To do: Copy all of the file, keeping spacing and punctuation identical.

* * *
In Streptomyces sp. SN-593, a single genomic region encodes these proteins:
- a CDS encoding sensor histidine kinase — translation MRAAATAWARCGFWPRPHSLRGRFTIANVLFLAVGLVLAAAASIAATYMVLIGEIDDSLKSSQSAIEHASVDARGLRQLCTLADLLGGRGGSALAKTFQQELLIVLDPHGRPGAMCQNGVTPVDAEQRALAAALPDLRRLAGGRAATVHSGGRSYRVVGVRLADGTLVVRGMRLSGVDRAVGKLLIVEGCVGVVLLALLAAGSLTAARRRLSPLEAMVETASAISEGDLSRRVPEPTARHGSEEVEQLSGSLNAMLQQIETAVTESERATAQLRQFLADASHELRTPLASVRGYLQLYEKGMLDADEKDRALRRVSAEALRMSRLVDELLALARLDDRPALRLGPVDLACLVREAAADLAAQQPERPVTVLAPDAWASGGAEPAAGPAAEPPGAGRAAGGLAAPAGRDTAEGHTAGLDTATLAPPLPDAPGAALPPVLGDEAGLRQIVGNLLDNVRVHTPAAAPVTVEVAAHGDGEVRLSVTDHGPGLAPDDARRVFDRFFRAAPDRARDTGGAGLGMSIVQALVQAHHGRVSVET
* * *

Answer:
In Streptomyces sp. SN-593, a single genomic region encodes these proteins:
- a CDS encoding sensor histidine kinase — translation MRAAATAWARCGFWPRPHSLRGRFTIANVLFLAVGLVLAAAASIAATYMVLIGEIDDSLKSSQSAIEHASVDARGLRQLCTLADLLGGRGGSALAKTFQQELLIVLDPHGRPGAMCQNGVTPVDAEQRALAAALPDLRRLAGGRAATVHSGGRSYRVVGVRLADGTLVVRGMRLSGVDRAVGKLLIVEGCVGVVLLALLAAGSLTAARRRLSPLEAMVETASAISEGDLSRRVPEPTARHGSEEVEQLSGSLNAMLQQIETAVTESERATAQLRQFLADASHELRTPLASVRGYLQLYEKGMLDADEKDRALRRVSAEALRMSRLVDELLALARLDDRPALRLGPVDLACLVREAAADLAAQQPERPVTVLAPDAWASGGAEPAAGPAAEPPGAGRAAGGLAAPAGRDTAEGHTAGLDTATLAPPLPDAPGAALPPVLGDEAGLRQIVGNLLDNVRVHTPAAAPVTVEVAAHGDGEVRLSVTDHGPGLAPDDARRVFDRFFRAAPDRARDTGGAGLGMSIVQALVQAHHGRVSVET